Twin Peaks‘ occasional diversions and references to goings on in South America are incredibly teasing and conjecture is abound. Part 5 will see us take diversions not to Columbia, but to Buenos Aires, while deleted scenes from Fire Walk With Me place Phillip Jeffries’ (David Bowie) spontaneous appearance in the Philadelphia offices into even stranger context, suggesting he was violently teleported there from south of the equator. Then there’s the photo of Mr. C outside of a villa shown in Part 3.
These disparate occurrences refuse to connect in any meaningful way. Given the large quantity of cocaine found in the trunk of Mr. C’s car – combined with his apparently vast wealth – one might assume his Columbia connection has something to do with the cartels… but nothing is solidified (I need to re-read Mark Frost’s associated books, but nothing jumps into my recollection from these that ties everything together).
Cole repeats Albert’s name and the two face-off as a noise like cicadas shimmers on the soundtrack and then disappears. In retrospect, knowing Cole has some psychic abilities, this could be construed as a moment in which Cole reads Albert to discover if he is telling the truth. There is no reason to believe, however, that Albert would like to him.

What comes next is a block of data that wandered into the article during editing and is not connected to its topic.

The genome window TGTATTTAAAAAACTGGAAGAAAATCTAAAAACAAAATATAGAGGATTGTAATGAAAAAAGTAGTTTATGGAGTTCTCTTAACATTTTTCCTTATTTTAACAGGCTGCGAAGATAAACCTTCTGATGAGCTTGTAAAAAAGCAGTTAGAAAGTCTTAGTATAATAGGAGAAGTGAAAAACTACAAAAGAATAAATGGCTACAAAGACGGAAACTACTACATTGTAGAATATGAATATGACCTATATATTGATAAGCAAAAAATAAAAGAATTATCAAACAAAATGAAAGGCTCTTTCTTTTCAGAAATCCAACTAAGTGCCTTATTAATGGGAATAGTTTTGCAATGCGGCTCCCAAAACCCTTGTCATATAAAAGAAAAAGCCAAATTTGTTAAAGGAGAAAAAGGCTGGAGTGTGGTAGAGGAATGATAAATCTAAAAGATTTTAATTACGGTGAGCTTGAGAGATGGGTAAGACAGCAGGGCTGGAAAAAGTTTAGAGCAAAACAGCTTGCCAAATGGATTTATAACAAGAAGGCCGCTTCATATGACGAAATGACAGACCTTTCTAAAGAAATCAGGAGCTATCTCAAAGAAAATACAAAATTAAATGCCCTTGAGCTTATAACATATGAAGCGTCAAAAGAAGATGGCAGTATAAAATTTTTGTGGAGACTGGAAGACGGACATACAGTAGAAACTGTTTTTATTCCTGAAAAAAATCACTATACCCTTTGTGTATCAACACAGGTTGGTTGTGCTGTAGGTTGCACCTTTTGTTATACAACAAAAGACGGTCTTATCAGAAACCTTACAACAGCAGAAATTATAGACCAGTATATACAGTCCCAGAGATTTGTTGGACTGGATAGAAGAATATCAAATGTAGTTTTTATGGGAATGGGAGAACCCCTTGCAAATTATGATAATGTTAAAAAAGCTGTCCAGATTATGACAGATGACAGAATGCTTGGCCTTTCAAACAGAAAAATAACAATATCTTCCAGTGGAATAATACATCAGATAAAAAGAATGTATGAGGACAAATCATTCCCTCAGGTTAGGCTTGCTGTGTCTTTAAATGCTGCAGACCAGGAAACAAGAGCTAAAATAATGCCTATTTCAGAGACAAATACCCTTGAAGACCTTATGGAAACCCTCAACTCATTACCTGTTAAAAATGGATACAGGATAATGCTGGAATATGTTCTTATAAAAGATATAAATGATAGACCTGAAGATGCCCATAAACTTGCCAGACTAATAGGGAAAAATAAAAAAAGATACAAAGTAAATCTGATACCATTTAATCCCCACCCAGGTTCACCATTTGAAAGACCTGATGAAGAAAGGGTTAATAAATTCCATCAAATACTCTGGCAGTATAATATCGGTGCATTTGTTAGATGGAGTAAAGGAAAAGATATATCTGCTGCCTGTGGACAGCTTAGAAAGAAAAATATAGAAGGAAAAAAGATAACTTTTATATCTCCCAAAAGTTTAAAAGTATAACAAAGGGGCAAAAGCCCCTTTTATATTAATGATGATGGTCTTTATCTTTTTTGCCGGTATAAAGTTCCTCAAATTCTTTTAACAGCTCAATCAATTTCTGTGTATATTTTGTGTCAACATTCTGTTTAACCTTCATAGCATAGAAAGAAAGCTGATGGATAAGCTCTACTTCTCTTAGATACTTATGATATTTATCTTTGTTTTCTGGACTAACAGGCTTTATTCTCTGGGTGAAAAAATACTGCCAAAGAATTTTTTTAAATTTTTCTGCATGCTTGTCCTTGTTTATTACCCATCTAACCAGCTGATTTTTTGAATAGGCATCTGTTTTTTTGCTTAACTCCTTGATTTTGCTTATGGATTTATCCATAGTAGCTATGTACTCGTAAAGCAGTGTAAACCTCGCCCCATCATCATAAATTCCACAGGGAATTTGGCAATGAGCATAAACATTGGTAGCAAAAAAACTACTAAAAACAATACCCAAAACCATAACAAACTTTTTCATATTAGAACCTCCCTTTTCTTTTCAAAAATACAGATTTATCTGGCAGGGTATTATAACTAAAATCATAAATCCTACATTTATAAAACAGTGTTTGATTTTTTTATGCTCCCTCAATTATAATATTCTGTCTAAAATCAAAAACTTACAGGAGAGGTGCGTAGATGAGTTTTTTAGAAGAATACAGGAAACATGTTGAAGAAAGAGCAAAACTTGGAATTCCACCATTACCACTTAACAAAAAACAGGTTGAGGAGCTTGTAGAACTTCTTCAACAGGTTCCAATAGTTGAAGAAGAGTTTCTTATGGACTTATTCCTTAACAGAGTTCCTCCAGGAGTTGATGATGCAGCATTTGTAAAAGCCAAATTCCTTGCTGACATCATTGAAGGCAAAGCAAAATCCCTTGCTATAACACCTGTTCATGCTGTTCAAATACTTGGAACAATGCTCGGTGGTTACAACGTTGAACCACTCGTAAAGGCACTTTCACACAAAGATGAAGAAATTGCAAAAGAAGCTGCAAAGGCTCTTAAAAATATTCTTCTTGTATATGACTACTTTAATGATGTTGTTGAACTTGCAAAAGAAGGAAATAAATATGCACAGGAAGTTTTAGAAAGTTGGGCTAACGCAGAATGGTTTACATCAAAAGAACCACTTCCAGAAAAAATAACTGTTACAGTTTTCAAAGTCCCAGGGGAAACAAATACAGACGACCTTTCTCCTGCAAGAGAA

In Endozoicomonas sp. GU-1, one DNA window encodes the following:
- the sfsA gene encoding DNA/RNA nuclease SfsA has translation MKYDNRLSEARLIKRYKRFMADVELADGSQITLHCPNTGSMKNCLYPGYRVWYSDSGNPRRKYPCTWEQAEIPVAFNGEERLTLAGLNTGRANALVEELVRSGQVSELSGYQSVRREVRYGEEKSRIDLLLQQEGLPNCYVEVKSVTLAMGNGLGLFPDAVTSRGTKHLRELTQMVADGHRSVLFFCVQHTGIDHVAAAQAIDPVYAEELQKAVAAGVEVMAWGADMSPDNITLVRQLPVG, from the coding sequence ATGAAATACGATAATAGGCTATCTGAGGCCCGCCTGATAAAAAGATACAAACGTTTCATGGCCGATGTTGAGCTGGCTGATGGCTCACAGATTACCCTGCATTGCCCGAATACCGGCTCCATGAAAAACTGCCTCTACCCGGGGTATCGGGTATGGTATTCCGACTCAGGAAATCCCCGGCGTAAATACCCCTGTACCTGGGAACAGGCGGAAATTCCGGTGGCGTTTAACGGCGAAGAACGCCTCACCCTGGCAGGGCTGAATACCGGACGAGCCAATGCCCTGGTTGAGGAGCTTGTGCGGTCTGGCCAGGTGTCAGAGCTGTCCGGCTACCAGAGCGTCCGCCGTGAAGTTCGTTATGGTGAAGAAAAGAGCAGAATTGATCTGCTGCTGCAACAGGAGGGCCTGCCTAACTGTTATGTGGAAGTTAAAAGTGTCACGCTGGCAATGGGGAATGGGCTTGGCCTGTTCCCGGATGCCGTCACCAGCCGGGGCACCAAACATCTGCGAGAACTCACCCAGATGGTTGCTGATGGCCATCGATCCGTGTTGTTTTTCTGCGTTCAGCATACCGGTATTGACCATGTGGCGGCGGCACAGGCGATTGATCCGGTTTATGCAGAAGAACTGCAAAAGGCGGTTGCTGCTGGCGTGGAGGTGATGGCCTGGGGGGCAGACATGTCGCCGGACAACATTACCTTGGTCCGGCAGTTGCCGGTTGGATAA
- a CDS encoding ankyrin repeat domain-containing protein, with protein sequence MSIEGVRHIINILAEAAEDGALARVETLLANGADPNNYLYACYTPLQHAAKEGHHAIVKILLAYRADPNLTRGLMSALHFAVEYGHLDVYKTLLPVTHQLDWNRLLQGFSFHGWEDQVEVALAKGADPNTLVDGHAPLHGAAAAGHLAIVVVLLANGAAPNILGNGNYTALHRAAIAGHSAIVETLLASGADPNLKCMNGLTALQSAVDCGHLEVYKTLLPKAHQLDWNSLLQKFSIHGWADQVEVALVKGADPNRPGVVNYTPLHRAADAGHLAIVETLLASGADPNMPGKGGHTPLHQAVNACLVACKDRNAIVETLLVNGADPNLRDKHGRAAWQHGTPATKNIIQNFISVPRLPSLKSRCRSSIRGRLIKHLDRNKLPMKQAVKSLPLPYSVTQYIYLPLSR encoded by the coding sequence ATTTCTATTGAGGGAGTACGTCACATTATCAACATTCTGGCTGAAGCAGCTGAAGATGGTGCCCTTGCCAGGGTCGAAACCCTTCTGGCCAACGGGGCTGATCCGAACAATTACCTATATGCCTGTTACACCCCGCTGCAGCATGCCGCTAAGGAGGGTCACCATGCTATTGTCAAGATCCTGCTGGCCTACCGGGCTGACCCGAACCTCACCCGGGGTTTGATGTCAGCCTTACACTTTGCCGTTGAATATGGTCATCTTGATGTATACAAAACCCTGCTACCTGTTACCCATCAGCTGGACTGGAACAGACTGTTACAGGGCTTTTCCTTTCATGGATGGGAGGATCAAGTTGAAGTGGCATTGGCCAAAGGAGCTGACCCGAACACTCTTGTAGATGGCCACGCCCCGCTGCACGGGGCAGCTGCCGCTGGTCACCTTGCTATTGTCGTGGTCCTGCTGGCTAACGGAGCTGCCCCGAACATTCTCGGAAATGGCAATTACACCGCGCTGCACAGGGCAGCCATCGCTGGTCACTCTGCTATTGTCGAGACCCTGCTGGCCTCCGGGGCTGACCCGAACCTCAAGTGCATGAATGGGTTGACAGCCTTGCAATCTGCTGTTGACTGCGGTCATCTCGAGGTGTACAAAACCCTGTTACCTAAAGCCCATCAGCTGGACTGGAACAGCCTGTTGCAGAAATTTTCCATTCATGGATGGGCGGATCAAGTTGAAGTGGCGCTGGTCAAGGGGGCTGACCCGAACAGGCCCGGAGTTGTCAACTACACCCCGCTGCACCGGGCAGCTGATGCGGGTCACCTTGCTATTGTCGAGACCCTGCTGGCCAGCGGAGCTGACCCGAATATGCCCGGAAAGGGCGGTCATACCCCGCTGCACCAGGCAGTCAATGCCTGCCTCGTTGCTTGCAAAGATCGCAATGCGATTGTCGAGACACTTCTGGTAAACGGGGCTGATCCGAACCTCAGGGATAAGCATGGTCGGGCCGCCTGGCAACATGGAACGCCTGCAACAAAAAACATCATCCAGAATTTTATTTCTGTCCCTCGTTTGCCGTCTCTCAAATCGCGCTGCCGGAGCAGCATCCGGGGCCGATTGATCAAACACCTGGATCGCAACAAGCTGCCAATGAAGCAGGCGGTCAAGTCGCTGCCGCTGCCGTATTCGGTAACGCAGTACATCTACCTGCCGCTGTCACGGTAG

“This business that we witnessed today with Cooper,” Cole goes on to say, “I don’t like it.”
The two men agree that something is wrong with Cooper and they dismiss the possibility that it is merely his recent accident.
“I don’t think he greeted me properly if you take my meaning,” Cole says, and Albert does take his meaning; they were both attuned to the feeling that Mr. C was putting on a facade for their benefit.
Cole is worried that he doesn’t understand the situation, which doesn’t lend the audience any comfort. Lynch is the ‘man behind the curtain’ on Twin Peaks (not to do Mark Frost’s significant contribution a disservice, just go with me here), so his embodiment of Gordon Cole does, by extension, imply the same mastery of circumstances to the FBI Deputy Director. He is in charge of the agents of virtue that we have seen throughout the show; the agents with the knowledge and experience of these strange Blue Rose cases. That he feels out of his depth adds an extra layer of danger to proceedings, suggesting that they might spiral out of control of comprehension.